Beginning with nineteenth-century allegations that Hans Christian Andersen lifted the tale of “Lucky Hans” from the Grimm brothers and that the Grimms lifted “The Princess on the Pea” from Andersen, this essay proposes a genealogy of contemporary representations of creative agency, given shape through the regime of authorship and force of law through the regime of copyright. Juxtaposing the author with the folk as two modern figures of creative agency with contrary attributes, the essay argues for their mutual dependence, where the latter is a residual category created through the former’s definition, and therefore its constitutive outside. In this, folklore compares to the public domain, brought into being by the invention of copyright, as its constitutive outside. In fact, folklore and the public domain have been related from the outset—interdependent, coeval, and to a considerable degree coextensive. Studying paradoxes the convergence of copyright and folklore pose, the essay seeks ultimately to move beyond them by conceiving in alternative terms of creative agency. The collector-editor, it suggests, is a more helpful figure for creative agency than either that of the author or the folk, better suited to understanding creativity and the circulation of culture.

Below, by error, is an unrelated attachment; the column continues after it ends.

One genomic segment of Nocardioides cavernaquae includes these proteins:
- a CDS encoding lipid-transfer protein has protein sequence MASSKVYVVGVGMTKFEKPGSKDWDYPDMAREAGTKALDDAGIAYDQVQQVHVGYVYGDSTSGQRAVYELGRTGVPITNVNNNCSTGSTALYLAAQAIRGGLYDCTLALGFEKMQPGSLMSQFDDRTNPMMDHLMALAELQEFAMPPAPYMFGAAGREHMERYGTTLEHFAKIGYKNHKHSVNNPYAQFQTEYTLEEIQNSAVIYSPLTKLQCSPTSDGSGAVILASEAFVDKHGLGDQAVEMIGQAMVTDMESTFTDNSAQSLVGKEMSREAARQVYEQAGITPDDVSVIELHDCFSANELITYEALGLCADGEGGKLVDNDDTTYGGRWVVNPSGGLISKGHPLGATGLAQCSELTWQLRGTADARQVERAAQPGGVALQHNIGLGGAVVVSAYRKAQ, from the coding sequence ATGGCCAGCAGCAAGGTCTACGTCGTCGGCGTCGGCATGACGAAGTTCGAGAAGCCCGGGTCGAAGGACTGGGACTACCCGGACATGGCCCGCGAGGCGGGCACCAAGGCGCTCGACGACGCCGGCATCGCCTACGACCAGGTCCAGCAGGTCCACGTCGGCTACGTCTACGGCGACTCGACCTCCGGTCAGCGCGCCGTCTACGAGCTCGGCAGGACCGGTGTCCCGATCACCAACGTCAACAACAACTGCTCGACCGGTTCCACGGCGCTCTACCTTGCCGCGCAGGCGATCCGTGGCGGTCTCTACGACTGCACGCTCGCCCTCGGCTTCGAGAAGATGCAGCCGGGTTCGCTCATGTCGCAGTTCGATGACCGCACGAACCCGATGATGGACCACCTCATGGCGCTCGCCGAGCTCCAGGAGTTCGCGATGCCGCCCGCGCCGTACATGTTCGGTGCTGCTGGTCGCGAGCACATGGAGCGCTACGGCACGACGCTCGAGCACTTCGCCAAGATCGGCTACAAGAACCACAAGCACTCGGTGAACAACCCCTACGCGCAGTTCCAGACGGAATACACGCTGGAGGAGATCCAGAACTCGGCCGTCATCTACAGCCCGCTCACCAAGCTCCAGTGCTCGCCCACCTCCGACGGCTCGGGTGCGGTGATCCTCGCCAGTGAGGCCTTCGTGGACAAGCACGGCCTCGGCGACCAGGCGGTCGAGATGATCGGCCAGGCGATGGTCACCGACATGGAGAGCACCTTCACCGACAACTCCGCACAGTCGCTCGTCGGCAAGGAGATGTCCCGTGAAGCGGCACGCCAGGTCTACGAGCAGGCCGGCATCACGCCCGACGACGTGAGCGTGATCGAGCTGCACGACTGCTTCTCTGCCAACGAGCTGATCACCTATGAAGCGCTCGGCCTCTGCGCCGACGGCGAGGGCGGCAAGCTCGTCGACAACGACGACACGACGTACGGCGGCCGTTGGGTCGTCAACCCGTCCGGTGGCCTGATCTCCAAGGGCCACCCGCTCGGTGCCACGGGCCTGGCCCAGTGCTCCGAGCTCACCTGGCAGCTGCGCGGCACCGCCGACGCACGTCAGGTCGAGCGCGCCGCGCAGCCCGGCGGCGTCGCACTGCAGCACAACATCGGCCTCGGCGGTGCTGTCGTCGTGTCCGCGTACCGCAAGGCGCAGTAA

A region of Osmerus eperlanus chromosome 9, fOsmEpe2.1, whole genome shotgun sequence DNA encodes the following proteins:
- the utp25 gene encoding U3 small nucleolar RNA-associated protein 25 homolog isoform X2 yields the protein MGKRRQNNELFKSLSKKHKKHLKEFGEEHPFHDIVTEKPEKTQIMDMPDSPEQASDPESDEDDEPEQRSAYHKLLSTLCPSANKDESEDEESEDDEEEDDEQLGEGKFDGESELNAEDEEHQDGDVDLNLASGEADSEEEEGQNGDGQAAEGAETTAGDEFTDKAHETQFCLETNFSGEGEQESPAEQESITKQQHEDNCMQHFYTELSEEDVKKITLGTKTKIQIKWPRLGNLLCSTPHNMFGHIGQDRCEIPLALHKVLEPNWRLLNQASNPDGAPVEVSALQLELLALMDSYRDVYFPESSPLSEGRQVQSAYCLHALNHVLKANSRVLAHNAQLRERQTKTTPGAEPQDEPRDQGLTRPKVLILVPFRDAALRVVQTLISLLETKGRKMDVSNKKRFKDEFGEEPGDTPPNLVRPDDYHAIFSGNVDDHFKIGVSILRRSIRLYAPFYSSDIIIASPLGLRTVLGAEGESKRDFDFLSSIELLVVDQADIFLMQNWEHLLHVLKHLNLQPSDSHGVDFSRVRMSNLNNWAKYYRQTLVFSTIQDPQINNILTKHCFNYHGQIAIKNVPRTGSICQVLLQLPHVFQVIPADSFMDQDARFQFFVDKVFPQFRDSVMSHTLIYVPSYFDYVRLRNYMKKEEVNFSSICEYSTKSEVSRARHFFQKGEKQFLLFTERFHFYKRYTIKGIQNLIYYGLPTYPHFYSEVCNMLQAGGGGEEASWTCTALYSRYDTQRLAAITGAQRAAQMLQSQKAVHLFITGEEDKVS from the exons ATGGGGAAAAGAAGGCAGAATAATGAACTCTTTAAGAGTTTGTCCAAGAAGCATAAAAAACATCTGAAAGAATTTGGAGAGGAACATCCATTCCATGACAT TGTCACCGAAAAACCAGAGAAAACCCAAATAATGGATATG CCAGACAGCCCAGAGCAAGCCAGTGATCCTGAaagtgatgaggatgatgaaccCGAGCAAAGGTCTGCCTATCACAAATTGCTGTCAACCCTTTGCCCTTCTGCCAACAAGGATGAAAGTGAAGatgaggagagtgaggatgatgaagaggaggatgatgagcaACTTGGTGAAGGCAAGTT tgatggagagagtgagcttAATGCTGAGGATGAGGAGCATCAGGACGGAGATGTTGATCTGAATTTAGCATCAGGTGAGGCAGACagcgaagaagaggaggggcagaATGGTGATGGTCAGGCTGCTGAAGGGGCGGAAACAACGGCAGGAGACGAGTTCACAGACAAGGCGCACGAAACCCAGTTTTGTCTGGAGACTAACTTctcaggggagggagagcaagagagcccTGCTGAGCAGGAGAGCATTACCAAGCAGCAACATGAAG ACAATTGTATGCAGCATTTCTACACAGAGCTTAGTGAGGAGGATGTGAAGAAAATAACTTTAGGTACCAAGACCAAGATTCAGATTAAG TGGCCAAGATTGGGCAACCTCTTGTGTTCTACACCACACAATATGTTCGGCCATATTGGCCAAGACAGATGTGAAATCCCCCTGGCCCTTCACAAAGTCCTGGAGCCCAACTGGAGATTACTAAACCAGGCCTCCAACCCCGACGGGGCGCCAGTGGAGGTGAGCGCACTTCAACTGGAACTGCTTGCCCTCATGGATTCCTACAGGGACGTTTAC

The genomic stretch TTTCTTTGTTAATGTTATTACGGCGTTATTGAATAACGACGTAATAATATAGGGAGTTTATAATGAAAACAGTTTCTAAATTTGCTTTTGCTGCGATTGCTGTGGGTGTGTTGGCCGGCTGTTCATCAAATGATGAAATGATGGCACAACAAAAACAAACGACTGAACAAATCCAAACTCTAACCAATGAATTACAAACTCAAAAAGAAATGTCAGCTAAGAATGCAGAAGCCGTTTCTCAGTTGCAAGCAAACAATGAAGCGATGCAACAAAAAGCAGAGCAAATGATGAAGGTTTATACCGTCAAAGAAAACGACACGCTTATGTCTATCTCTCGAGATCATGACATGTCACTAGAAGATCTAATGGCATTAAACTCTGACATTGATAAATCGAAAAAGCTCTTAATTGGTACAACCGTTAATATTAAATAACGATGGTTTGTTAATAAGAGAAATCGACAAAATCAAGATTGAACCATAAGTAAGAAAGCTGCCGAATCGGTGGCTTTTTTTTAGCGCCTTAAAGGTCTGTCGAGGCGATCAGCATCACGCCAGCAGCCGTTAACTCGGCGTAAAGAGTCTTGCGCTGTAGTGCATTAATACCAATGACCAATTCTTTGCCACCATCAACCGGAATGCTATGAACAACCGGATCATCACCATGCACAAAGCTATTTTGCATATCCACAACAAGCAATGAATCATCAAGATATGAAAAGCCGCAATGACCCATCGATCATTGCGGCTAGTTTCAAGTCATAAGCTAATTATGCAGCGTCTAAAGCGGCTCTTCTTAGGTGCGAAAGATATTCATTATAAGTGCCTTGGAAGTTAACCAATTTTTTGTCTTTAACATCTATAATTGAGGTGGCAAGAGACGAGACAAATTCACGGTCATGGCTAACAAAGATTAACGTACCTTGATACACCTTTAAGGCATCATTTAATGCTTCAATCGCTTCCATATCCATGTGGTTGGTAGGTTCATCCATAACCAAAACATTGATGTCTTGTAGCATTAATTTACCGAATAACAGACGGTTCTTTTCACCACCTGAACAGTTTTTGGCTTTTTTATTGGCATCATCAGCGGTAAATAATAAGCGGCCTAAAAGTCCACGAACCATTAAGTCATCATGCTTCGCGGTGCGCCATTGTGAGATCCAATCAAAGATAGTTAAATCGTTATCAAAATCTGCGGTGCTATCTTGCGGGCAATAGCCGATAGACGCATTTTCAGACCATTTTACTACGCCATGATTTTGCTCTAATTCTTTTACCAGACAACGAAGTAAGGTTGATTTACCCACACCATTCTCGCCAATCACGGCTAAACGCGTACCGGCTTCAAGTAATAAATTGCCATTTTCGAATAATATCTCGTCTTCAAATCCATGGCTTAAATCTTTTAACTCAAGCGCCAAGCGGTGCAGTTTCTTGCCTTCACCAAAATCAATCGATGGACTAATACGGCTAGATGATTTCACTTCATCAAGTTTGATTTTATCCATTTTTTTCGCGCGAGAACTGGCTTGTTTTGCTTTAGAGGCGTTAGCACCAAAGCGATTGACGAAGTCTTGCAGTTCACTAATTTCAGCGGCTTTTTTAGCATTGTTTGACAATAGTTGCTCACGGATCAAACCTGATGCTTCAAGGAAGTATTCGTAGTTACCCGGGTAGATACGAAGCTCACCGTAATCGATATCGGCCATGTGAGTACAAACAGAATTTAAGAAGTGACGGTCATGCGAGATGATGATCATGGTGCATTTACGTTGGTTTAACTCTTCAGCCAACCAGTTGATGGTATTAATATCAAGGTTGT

Hafstein, Valdimar Tr.
"The Constant Muse: Copyright and Creative Agency,"
Narrative Culture: Vol. 1
, Article 3.
Available at: http://digitalcommons.wayne.edu/narrative/vol1/iss1/3